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In most jurisdictions , pharmacists are regulated separately from physicians. That is, the legislation stipulates that the practice of prescribing must be separate from the practice of dispensing. These jurisdictions also usually specify that only pharmacists may supply scheduled pharmaceuticals to the public, and that pharmacists cnnot form business partnerships with physicians or give them "kickback" payments.In the minority of jurisdictions doctors are allowed to dispense drugs themselves andthe practiceof pharmacy is integrated with that of the phyicianThe reason for the majority rule is the high risk of a onflict of interest. Otherwise, the physician has a financial self-interest in "diagnosing" as many conditions as possible, and in exaggerating their seriousness, because he can then sell more medications to the patient. Such self-interest directly conflicts with the patient's interest in obtaining cost-effective medication.

Community Pharmacy
A pharmacy (commonly the chemist; or drugstore in the ; or Apothecary, historicallis the place where most pharmacists practice the profession of pharmacy.cnds more time communicating with patient.There is a requirement that all pharmacies must have a pharmacist on-duty at all times it is open. In many jurisdictions it is also a requirement hat the owner of a pharacy must be a registered pharmacist. This latter requirement has been revokd in many jurisdictions, such that many retailers (including grocery stores and mass merchandisers) now include a pharmacy as department of their store.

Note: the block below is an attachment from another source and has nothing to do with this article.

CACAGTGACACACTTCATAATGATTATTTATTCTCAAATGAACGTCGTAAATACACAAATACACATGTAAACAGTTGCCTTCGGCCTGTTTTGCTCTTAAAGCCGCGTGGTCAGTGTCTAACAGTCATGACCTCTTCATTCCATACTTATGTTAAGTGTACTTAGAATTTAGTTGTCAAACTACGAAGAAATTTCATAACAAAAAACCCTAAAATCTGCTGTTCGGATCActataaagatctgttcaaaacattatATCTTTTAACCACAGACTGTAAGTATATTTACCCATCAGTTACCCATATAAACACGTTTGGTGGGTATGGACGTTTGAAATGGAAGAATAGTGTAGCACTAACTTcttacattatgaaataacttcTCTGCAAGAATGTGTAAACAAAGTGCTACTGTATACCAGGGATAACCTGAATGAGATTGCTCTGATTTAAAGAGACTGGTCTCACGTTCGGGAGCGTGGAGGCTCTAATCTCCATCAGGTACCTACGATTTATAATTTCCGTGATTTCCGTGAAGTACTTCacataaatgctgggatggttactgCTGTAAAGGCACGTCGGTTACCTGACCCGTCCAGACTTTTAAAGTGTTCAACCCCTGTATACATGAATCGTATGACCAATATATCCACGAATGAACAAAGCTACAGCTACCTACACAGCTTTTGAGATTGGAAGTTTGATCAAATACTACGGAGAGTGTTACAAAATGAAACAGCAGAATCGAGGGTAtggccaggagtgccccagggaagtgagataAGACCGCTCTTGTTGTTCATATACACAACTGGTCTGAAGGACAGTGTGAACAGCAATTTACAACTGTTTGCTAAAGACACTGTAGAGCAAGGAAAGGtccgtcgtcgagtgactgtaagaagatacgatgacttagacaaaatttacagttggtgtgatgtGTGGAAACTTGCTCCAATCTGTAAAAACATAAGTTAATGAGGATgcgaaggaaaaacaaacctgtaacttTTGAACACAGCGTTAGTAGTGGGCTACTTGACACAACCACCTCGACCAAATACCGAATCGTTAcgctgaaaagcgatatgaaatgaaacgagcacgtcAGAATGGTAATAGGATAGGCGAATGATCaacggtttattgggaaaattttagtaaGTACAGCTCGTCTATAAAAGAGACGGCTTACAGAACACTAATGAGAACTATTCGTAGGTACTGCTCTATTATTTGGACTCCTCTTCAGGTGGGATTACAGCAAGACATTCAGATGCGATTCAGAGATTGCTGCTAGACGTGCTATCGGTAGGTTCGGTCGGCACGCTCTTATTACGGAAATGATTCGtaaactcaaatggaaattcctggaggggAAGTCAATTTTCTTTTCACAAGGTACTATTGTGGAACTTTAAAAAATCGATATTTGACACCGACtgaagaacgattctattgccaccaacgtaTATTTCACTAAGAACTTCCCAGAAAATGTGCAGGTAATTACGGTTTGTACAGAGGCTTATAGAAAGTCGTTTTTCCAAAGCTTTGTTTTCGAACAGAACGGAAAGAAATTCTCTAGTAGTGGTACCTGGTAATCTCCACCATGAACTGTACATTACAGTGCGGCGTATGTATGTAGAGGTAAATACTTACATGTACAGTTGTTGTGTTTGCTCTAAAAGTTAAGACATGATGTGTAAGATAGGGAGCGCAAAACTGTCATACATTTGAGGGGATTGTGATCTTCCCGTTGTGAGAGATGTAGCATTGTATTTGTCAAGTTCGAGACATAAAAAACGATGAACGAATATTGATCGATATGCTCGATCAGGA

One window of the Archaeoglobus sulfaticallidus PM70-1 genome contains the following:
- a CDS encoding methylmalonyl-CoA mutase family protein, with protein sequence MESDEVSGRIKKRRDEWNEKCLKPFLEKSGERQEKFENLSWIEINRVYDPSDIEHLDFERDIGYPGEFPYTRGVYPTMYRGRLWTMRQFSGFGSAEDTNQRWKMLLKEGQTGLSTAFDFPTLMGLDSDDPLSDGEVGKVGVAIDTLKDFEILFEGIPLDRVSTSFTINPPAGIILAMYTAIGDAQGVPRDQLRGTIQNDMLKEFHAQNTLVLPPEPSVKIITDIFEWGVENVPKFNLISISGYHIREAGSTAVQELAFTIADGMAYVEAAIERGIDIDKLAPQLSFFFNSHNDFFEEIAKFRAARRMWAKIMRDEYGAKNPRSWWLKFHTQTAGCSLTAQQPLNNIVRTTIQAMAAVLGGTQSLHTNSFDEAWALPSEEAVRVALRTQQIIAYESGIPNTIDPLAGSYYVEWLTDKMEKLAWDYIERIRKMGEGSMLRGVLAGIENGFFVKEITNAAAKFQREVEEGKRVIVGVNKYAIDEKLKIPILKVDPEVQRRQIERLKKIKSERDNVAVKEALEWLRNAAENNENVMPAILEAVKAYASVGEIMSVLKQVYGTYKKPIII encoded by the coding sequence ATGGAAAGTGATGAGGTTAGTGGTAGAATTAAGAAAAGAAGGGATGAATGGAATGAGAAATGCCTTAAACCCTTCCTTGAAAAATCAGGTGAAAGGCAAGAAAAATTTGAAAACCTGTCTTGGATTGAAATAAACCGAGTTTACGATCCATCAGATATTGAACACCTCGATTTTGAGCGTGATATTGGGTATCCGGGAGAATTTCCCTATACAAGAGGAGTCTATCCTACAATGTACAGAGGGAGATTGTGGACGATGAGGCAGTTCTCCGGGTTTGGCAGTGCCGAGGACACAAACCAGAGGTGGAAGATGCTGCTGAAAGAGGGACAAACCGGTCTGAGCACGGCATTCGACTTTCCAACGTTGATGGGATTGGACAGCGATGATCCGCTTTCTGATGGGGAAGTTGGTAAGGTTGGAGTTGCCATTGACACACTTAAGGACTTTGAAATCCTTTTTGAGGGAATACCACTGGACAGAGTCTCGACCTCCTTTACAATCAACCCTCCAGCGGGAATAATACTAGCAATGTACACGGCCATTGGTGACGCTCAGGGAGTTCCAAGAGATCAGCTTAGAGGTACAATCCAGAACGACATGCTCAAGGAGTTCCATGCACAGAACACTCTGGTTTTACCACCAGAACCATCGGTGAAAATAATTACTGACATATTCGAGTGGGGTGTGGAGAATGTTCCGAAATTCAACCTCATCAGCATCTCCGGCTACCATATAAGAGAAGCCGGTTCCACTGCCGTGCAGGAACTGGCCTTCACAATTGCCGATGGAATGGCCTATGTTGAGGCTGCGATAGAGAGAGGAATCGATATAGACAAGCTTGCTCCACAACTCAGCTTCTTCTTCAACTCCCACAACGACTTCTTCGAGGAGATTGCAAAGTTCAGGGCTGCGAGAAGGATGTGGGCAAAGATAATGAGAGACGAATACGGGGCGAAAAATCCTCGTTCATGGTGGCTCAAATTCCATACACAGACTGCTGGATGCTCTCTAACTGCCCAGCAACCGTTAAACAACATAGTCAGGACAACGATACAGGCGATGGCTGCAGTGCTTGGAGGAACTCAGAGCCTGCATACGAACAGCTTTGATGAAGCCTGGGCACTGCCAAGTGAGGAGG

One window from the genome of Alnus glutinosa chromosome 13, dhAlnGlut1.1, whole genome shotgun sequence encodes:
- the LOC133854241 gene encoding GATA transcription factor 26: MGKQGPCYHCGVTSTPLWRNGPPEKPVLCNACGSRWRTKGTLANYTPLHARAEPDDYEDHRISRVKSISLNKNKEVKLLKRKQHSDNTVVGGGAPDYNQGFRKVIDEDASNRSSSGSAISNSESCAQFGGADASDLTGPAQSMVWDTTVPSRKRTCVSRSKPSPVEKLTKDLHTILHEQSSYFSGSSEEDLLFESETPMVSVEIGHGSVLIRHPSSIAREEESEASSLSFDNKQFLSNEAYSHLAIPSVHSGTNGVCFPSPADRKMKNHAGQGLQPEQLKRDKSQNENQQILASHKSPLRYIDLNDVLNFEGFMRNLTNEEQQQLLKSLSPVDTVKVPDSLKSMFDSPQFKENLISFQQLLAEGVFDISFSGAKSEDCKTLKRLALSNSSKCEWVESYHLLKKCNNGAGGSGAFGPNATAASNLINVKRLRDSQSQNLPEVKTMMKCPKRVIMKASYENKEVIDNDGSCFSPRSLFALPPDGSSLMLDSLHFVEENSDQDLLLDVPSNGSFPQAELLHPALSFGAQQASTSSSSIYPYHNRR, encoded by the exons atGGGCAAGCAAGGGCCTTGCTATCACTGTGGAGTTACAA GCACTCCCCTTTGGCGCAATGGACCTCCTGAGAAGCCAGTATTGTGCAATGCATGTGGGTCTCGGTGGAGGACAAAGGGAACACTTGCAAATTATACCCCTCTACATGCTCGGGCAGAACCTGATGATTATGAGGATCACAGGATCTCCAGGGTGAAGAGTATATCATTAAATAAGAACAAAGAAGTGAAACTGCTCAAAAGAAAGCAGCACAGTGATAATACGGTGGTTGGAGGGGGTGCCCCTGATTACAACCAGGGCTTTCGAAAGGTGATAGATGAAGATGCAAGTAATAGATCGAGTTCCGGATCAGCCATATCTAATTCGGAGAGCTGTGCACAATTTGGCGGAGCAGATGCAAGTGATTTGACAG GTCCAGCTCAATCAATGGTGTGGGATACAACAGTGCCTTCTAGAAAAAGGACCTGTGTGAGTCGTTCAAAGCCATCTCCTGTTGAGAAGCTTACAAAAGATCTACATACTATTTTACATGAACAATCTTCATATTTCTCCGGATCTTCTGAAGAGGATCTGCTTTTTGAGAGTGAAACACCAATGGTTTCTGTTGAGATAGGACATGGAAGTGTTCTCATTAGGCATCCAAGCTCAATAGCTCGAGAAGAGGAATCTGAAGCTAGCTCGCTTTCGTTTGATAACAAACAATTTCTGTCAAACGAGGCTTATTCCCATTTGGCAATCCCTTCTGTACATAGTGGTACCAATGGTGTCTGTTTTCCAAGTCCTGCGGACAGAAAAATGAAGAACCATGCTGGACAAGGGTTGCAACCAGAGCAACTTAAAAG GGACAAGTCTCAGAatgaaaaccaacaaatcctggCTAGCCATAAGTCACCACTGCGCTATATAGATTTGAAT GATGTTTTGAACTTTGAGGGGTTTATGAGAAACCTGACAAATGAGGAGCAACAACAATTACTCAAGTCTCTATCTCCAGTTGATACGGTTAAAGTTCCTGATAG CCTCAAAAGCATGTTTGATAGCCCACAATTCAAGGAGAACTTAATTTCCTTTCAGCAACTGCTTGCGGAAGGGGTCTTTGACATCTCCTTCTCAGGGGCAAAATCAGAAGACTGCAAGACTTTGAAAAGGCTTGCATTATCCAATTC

Hospital Pharmacy
In much the same way that hospital pharmacists have different roles to community pharmacists, hospital pharmacies have different roles to community pharmcies. Some pharmacists in hospital pharmacies may have more complex clinical medication management issues whereas pharmacists in community pharmacies often have more coex business and customer relations issues.Unlike communi pharmacies, which are usually indpendently owned, hospital pharmacis can usually be found within the premises of the hospital. Hospital pharmacies usually stock a larger range of medications, including more specialized medications, than would be feasible in the ommunity setting. Traditionally, hospital pharmacies have also prepared various injectable preparations such as saline, total parenteral nutrition and other drug infusions; but there has been a trend to outsource these functions to specialised pharmaceutical companies.

The future of pharmacy
In the coming decades pharmacists will become more integral parts of the health care system. Rather than simply a dispenser of medication, pharmacists will b paid for their cognitive skills. This paradigm shift has already commenced in some countries, for instance pharmacists in Australia receive remuneration from the Australian Government for conducting comprehensive Home Medicines Reviews. Many niversities are altering their programs to increase emphasise in fields such as pharmcotherapeutics, clinicalpharmacy, nuclear pharmacy, disease state management, etc.

In most jurisdictions pharmacists are regulated separately from physicians. That is, the legislation stipulates that the practice of prescribing must be separate from the practice of dispensing. These jurisdictions also usually specify that only pharmacists may supply scheduled pharmaceuticals to the public, and that pharmacists cannot form business partnerships with physicians or give them "kickback" payments.

In the minority of jurisdictions doctors are allowed to dispense drugs themselves and the practice of pharmacy is integrated with that of the physician.

The reason for the majority rule is the high risk of a conflict of interest. Otherwise, the physician has a financial self-interest in "diagnosing" as many conditions as possible, and in exaggerating their seriousness, because he can then sell more medications to the patient. Such self-interest directly conflicts with the patient's interest in obtaining cost-effective medication.

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